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  • Articles by Mary

    Committee a Musical at the Donmar Theatre

    Committee A Musical is the Donmar’s new play based on a Parliamentary Inquiry into the high profile childrens charity Kids Company. 

    Committee A Musical is the Donmar’s new play based on a Parliamentary Inquiry into the high profile childrens charity Kids Company.  The government, having  poured £46 million into the charity, are belatedly attempting to hold the Kids Company founder and CEO Camila  Batmanghelidjh and Chair of Trustees Alan Yentob accountable.  What results is an almost total failure to communicate which the Donmar has courageously set to music.  


    The play begins with the arrival of the committee. Parlimentary heavyweights such as Kate Hoey and David Davis take their places in a semicircle while the audience are given brief biographies. Batmanghelidgh and Yentob are seated with their backs to the audience, their faces projected onto screens where we can see every twitch.  The committee spokeperson reassures us that the committee is "here to learn, here to learn" a refrain repeated musically by all committee members.


    As the questioning begins the difficulties emerge.  The committee wants to know about numbers, how money was spent, how many children were helped, how many thousands of pounds were given to whom and why.  Batmanghelidjh and Yentob want to focus on the government’s failure to support "vulnerable children and young people" and to present detailed stories of individual children left to suffer by the state.  When the committee asks about results and decision making Batmanghelidgh and Yentob claim superior clinical experience and expertese.  They offer the good opinions and support of celebrities and senior politicians as evidence of the worthiness of the organisation. The committee sees this as name dropping and psychobabble and it makes the charity seem ever more devious.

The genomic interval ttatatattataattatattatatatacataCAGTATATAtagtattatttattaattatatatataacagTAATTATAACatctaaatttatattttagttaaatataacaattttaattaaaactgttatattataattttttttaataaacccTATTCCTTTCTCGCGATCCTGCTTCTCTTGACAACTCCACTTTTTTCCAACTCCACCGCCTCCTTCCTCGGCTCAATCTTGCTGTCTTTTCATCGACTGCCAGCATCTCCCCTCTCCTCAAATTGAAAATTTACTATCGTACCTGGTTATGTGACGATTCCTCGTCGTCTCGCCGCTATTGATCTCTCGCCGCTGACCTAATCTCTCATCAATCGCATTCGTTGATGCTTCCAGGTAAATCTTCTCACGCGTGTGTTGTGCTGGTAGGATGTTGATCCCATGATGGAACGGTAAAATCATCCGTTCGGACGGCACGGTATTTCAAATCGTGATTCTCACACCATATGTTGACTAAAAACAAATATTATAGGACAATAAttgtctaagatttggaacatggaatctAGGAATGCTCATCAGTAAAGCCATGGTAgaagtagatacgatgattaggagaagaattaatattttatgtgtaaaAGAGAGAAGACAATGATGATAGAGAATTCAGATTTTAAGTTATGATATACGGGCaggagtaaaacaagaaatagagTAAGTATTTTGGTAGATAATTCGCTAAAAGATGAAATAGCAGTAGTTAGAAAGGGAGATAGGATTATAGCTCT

The music, which is not particularly tuneful, works best when the committee are in choral mode, a unified confrontation verging on bullying.  The arias from Batmanghelidjh and Yentob are less compelling. The individual performances are strong and Sandra Marvin as Batmanghelidgh caries just the right amount of arrogance and confidence.


    The play is an entertaining 80 minutes but the big question is how on earth did we get here?

    How did personal relationships become a substitute for accountabilty? How did the the emotional impact of vulnerable children lead to the acceptance of poor governance and the massive waste of public money? 


    The Donmar doesn't tell us. They don't label either side as responsible. But they do make us want to know.


    Until 12 August